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"Nothing is lost, nothing is created ... all is transformed.
Nothing is the prey of death.
All is the prey of life."
- Antoine Béchamp
"It's strange to realize that the two parts in this book actually were printed way back, respectively in 1923 and 1942, so why has the truth about Pasteur and the vaccination been buried for so long?"
"Modern medicine needs to return to this bifurcation point and take the pleomorphic path. When this phenomenon is truly understood drugs poisons will disappear as do all things which outlive their usefulness. This book is required reading for anyone choosing to understand how the body heals."
"A very interesting look at two rivals in science. Pasteur, who touts the germ theory of medicine, and Bechamp, who had a broader theory of health and medicine much akin to the current Microbiome theory of medicine."
Pasteur: Plagiarist, Imposter
by R. B. Pearson
- Author's Preface
- The Prior History of the Germ Theory
- Béchamp, Pasteur, and Fermentation
- Vinous Fermentation
- Béchamp's Microzymas or 'little bodies'
- Silkworm Disease: Another Steal!
- Pasteur also a Faker: Antisepsis
- Are Biologicals Injurious?
- Animal Serology: Anthrax
- Real Immunity
Béchamp or Pasteur?
A Lost Chapter in the History of Biology
by Ethel Douglas Hume
Part One: The Mystery of Fermentation
- A Babel of Theories
- Pasteur's Memoirs of 1857
- Béchamp's 'Beacon Experiment'
- Claims and Contradictions
- The Soluble Ferment
- Rival Theories and Workers
Part Two: The Microzymas
- The 'little bodies'
- Diseases of Silkworms
- Laboratory Experiments
- Nature's Experiments
Part Three: The Cult of the Microbe
- The Origin of 'Preventive Medicine'
After four decades of assuming that the conquest of all infectous diseases was imminent, people on all continents now find themselves besieged by AIDS, drug-resistant tuberculosis, cholera that defies chlorine water treatment, and exotic viruses that can kill in a matter of hours.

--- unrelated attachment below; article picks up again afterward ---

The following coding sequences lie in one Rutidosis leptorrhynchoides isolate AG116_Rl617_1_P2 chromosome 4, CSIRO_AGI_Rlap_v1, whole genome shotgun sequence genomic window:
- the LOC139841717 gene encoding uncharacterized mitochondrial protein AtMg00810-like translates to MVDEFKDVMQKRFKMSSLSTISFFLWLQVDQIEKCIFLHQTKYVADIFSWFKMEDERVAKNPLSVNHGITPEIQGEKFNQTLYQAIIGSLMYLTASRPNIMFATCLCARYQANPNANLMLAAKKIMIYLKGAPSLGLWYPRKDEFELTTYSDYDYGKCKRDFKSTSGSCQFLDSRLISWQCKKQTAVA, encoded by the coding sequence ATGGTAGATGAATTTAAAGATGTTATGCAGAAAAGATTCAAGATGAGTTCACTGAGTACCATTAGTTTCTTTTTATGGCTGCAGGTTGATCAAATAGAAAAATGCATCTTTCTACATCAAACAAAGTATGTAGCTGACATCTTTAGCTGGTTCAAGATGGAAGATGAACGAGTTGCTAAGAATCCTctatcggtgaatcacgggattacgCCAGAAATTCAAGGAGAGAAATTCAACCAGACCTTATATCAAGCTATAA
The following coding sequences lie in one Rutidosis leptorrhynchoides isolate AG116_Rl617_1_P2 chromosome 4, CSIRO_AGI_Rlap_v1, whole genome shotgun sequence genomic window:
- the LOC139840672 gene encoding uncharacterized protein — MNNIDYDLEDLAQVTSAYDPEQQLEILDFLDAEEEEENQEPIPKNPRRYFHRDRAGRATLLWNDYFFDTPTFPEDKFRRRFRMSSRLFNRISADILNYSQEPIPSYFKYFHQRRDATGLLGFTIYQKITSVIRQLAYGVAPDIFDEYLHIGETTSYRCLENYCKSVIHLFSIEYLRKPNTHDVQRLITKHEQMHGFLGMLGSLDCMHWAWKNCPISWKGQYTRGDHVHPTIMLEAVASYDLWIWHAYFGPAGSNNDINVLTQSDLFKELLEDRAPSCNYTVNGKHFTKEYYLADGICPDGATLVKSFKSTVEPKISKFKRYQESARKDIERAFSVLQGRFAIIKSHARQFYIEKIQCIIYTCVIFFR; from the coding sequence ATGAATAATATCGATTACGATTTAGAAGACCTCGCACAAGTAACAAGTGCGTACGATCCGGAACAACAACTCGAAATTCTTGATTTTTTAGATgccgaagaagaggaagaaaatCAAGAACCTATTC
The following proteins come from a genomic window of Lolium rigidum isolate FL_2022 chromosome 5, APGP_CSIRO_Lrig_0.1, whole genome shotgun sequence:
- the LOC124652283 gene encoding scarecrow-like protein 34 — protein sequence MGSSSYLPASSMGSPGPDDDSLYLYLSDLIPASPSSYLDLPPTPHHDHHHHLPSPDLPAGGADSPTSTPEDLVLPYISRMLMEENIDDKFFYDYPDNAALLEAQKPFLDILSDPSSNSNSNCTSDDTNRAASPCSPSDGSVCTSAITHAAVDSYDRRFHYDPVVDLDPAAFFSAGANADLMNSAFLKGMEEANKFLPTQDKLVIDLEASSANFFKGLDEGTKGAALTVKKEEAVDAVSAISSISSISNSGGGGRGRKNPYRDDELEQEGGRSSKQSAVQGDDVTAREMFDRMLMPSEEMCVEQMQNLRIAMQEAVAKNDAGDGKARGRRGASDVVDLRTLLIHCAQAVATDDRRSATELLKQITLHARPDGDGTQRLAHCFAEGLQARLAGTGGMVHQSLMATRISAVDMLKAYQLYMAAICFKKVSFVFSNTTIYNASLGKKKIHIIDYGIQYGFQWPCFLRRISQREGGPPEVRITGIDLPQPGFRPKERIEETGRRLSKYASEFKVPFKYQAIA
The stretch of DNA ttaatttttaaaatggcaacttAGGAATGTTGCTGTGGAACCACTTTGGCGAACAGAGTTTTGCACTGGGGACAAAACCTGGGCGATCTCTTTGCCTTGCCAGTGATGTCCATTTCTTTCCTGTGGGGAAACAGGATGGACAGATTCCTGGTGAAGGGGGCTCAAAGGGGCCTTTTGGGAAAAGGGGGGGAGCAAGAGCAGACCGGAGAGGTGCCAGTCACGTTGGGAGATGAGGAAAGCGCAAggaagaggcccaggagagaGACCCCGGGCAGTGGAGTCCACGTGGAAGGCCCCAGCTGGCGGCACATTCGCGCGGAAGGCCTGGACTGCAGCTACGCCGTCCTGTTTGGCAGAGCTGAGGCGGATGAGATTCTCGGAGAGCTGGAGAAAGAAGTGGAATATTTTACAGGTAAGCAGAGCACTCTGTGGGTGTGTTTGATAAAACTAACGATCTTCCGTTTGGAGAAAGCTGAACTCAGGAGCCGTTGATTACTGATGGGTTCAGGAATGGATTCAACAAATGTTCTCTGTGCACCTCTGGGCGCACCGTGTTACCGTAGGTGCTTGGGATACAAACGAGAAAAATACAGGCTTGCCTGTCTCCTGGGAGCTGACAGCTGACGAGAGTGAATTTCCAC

Based on extensive interviews with leading experts in virology, molecular biology, disease ecology and medicine, as well as field research in sub-Saharan Africa, Western Europe, Central America and the United States, The Coming Plague takes readers from the savannas of eastern Bolivia to the rain forests of northern Zaire on a harrowing, fifty year journey through our battles with the microbes, and tells us what must be done to prevent the coming plague.
Every animal, whether human, squid, or wasp, is home to millions of bacteria and other microbes. Ed Yong, whose humor is as evident as his erudition, prompts us to look at ourselves and our animal companions in a new light—less as individuals and more as the interconnected, interdependent multitudes we assuredly are.
The microbes in our bodies are part of our immune systems and protect us from disease. In the deep oceans, mysterious creatures without mouths or guts depend on microbes for all their energy. Bacteria provide squid with invisibility cloaks, help beetles to bring down forests, and allow worms to cause diseases that afflict millions of people.
Many people think of microbes as germs to be eradicated, but those that live with us—the microbiome—build our bodies, protect our health, shape our identities, and grant us incredible abilities. In this astonishing book, Ed Yong takes us on a grand tour through our microbial partners, and introduces us to the scientists on the front lines of discovery. It will change both our view of nature and our sense of where we belong in it.